More officers to be stationed at Kanawha schools
Kanawha County's schoolchildren will see more law enforcement officers in their classrooms and hallways this year.
The idea, though, is more to show students friendly faces than to intimidate them with a beefed-up police presence.
That's just one part of the county's school safety program, a multi-faceted approach to school safety across the school system. But its most notable feature may also be the newest.
Beginning last year, in the wake of the school shootings in Newtown, Conn., and with a $30,000 gift from the Kanawha County Commission, the Kanawha County Sheriff's Office began sending officers to the county's schools for regular visits.
The officers spend about three hours in the school, getting to know the building and letting the students get to know them - the goal is to be reassuring, not threatening, while quietly preparing for a worst-case scenario.
"If there's an incident in that school, I don't want that call to be the first time I'm in that school," said Cpl. Brian Humphreys, with the sheriff's department.
Last year, the sheriff's department did about 300 school visits. This year, they hope to have officers doing school visits every day of the year. They'll continue to be funded in this work by the county commission.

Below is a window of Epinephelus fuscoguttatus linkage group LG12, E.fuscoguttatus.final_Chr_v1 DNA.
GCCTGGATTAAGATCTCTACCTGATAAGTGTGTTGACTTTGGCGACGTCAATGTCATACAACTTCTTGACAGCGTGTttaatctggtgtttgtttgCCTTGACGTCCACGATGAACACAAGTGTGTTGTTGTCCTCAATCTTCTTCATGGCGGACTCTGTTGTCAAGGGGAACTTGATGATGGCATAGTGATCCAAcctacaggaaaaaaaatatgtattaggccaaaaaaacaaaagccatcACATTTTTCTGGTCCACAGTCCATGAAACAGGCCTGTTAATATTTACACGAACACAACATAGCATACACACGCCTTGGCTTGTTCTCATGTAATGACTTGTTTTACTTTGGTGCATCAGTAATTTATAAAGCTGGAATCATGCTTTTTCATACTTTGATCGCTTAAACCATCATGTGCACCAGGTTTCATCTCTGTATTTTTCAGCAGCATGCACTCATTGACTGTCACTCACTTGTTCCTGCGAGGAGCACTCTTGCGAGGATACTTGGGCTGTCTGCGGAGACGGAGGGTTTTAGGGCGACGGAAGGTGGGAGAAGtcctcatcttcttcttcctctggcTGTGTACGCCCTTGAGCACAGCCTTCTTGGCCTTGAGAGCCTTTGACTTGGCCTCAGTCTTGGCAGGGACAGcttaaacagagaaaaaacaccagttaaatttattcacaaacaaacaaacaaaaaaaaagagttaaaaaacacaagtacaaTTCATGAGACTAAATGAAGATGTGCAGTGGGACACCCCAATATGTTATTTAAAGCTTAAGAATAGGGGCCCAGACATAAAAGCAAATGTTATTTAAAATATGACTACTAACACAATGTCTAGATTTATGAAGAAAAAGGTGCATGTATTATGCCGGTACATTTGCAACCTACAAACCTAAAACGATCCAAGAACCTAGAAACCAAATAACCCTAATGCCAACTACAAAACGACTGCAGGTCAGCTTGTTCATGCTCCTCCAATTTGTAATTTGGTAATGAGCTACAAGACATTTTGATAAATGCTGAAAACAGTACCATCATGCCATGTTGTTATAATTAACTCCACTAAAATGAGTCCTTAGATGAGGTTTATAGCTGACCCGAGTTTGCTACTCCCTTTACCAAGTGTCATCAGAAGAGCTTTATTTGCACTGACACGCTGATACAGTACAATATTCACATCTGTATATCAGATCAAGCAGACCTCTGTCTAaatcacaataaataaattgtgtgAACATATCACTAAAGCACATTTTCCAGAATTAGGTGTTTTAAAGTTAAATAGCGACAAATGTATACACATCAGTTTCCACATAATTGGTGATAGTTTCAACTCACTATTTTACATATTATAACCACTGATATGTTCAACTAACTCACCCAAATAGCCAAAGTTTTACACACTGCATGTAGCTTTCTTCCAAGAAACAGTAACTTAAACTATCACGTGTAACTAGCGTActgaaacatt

In essence, this approach is still a compromise: ideally, officials would place an officer in every school full-time - but that's a cost prohibitive option. Still, Humphreys says just having a rotating cast of law enforcement officials in a school can change the tone in the building.
"With deputies at the school and the school zones and walking the halls, we hope they become a little more normal and that they become a little more approachable for students," he said.
The county does have three full-time school resource officers - another part of the county's school safety plan - but those officers concentrate on the county's middle and high schools, where there's more risk for fights among students, and where intervention with troubled teens is a focus.
In elementary schools, the goal is different. Karen Messinger, a second grade teacher at Pinch Elementary, said that most of her students are still afraid of police officers.
"They see police officers as those people who deal with bad guys," she said. "This is building rapport with kids and it's a positive relationship so they know they can go to them for help."
The other facets of the county's school safety plan will also be in full force as the school year gets started today: among other things, the sheriff's office and Kanawha County Emergency Ambulance Authority will station emergency vehicles outside schools to remind drivers to drive slowly and carefully through school zones.
"We're going to have trucks and ambulances out there that are a little more subtle," said Mike Jarrett, public information officer with the Kanawha County Emergency Ambulance Authority. "We don't want to startle our children, but we want to be present."
Contact writer Shay Maunz at firstname.lastname@example.org or 304-348-4886.